Monday, October 16, 2017
Friday, October 13, 2017
Monday, October 9, 2017
Since the release of their self-titled demo in 2011, Seattle's Bell Witch has become one of the most talked about doom metal bands in the game. Conceived as a bass and drum duo, Dylan Desmond and Adrian Guerra made their two instruments sound inconceivably large, crafting long, dynamic, intensely heavy doom tracks across their demo and a pair of LPs. After 2015's Four Phantoms, Guerra left the band, with Jesse Shreibman taking over on drums. As the new duo was beginning the writing process for their first album together, Guerra tragically passed away, which impacted the album in a profound way. When such a devastating, monumentally personal event is intertwined with a record, it can become hard, even impossible, to extricate the two from one another. On October 20, Bell Witch returns with Mirror Reaper, the composition of which, the band says, "sought to match the complexity and weight of these events."
Wednesday, September 27, 2017
Read the full interview after the break!
Tuesday, September 26, 2017
Monday, September 25, 2017
year-end list for 2015, the album harnessed the power of soft female vocals, black metal shrieks, blast beat drumming, pianos, saxophones, and everything that could be thought of being in that vast in-between. Denver's experimental foursome now returns with A Wake in Sacred Waves, an album that dials in their craft, takes their sound to new monumental heights, and, ultimately, will be the album that establishes them as a progressive metal force.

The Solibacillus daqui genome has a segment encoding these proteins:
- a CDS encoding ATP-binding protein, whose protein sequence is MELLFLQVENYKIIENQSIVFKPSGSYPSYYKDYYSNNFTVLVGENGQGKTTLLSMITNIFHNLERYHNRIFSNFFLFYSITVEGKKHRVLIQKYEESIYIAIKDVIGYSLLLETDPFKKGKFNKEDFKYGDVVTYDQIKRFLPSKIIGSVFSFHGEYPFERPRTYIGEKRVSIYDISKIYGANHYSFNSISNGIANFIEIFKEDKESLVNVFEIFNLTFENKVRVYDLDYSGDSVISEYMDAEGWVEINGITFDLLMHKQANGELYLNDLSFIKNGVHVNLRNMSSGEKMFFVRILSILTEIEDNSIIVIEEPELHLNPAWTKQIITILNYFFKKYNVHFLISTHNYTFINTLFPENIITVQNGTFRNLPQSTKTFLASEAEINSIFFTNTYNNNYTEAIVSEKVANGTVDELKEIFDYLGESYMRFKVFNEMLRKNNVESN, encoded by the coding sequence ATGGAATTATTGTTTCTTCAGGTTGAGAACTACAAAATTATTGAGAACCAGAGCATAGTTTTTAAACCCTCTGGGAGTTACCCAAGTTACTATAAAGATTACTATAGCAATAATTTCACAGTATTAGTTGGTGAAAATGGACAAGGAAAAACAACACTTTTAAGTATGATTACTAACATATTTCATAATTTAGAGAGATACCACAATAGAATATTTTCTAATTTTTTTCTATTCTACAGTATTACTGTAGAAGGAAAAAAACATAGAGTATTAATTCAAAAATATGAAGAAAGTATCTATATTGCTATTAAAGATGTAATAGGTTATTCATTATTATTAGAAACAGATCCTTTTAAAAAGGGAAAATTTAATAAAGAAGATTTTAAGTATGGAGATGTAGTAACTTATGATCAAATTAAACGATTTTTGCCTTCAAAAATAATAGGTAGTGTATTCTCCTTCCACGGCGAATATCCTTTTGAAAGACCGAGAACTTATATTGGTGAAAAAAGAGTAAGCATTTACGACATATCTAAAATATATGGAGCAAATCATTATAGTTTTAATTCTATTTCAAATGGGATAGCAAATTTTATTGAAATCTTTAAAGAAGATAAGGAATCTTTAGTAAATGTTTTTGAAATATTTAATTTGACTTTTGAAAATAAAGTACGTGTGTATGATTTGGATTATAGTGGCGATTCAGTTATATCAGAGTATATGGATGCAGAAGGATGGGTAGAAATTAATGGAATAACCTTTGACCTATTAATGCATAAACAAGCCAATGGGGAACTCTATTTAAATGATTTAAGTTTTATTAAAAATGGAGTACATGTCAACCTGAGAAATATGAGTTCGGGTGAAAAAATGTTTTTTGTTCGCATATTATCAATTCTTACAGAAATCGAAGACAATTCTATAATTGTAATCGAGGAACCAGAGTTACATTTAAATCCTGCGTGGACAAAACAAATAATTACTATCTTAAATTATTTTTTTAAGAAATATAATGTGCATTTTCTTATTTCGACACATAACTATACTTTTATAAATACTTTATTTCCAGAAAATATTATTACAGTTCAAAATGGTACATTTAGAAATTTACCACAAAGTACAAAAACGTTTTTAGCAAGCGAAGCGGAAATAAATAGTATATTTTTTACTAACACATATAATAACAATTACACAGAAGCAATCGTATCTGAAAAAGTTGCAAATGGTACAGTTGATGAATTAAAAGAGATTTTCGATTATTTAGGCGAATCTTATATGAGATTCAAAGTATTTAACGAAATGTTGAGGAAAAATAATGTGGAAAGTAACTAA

Friday, September 22, 2017
Home is Where the Hatred Is, making them one of the more prolific bands going. The Denver sludge trio has put out some of the darkest, most repulsive sludge around in the past four years, and with the release of their sophomore LP Caustic, it appears that was just a warm up.
Thursday, September 21, 2017
Since their phenomenal debut Diadem of 12 Stars in 2006, Wolves in the Throne Room have been a force in the US black metal scene. Their songs, drawing inspiration from the band's home in the Pacific Northwest, have always blended a serene sense of melody and atmosphere with a primal, animalistic fury. In the ensuing decade, "atmospheric black metal" has become the genre du jour, but for the most part, these bands have been chasing WitTR's tail, trying to capture the alchemy that makes Diadem, Two Hunters, Black Cascade, Celestial Lineage, and the Malevolent Grain EP stand out in a sea of imitators and lesser bands. Wolves in the Throne Room took a bit of a detour for their last album; 2014's Celestite was an ambient, synth-heavy companion to Celestial Lineage, and while it wasn't bad, it was certainly a departure from the band's trademark sound. So now, three years later, after a re-release of Diadem of 12 Stars, the band has returned with Thrice Woven, an album they say marks their return to black metal. So does Thrice Woven hold up to the band's impeccable track record in their home genre?